Cassandra was once a university student with high hopes, but now she lives with her parents and works in a coffee shop. Cassandra hides from her family that in the evenings she visits bars and other places of entertainment, where she pretends to be very drunk and hunts men who are falling for defenseless women. By taking out her anger on the opposite sex, Cassandra takes revenge for the events of her student years.
4k movies reviews
“Promising Young Woman” is the feature-length directorial debut of Emiralda Fennel, producer of “Killing Eve,” the 2020 series that became the leading feminist commentary in American cinema. Structurally, Fennel’s script is a story of female revenge in a world of horny men, which may immediately raise some skepticism among viewers who are tired of watching year after year of the same-old feminist manifestos about how bad men are and how miserable they make women. Emerald Fennell’s movie is only partially under this, mostly being a story about the struggle against human selfishness, which affects both the stronger and weaker sex equally.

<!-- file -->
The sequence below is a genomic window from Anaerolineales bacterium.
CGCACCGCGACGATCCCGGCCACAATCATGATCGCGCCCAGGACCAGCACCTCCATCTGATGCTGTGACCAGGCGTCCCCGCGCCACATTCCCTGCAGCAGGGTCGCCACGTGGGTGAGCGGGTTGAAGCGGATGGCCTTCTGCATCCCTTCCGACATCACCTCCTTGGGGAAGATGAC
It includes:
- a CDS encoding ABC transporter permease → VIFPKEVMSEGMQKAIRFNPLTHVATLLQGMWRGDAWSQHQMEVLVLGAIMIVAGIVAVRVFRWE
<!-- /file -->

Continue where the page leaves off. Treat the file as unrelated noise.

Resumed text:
The plot revolves around a thirty-year-old girl named Cassandra (a charming Carey Mulligan), a former medical student who dropped out and went to work in a cheap cafÃ©. Cassandra spends all her free time on night outings to clubs, where she catches men, figuratively speaking, by their dignity. The girl pretends to be drunk, unable to stand on her own feet, which attracts the attention of some “good” guy who is ready to selflessly help the lady in distress, offering her help. And, obviously, instead of helping, the men take the girl to their house time after time, hoping to have easy sex with the poorly thinking Cassandra. But that’s not the case!
Cassandra is a character in complete control. She only pretends to be drunk, at the very last moment pulling the silly girl mask off her face, thus shocking and putting the horny men in their place. And since accusations of sexual assault in modern America are one of men’s biggest fears today, Cassandra’s games always end in success for her. And to deny the fact that there are men hungry for women’s bodies in clubs, bars and other such places is silly – it is, has been and will be. The main stupidity of the movie is that because of its feminist foundation, Fennell’s picture makes all men negative characters who think only about what is hanging between their legs.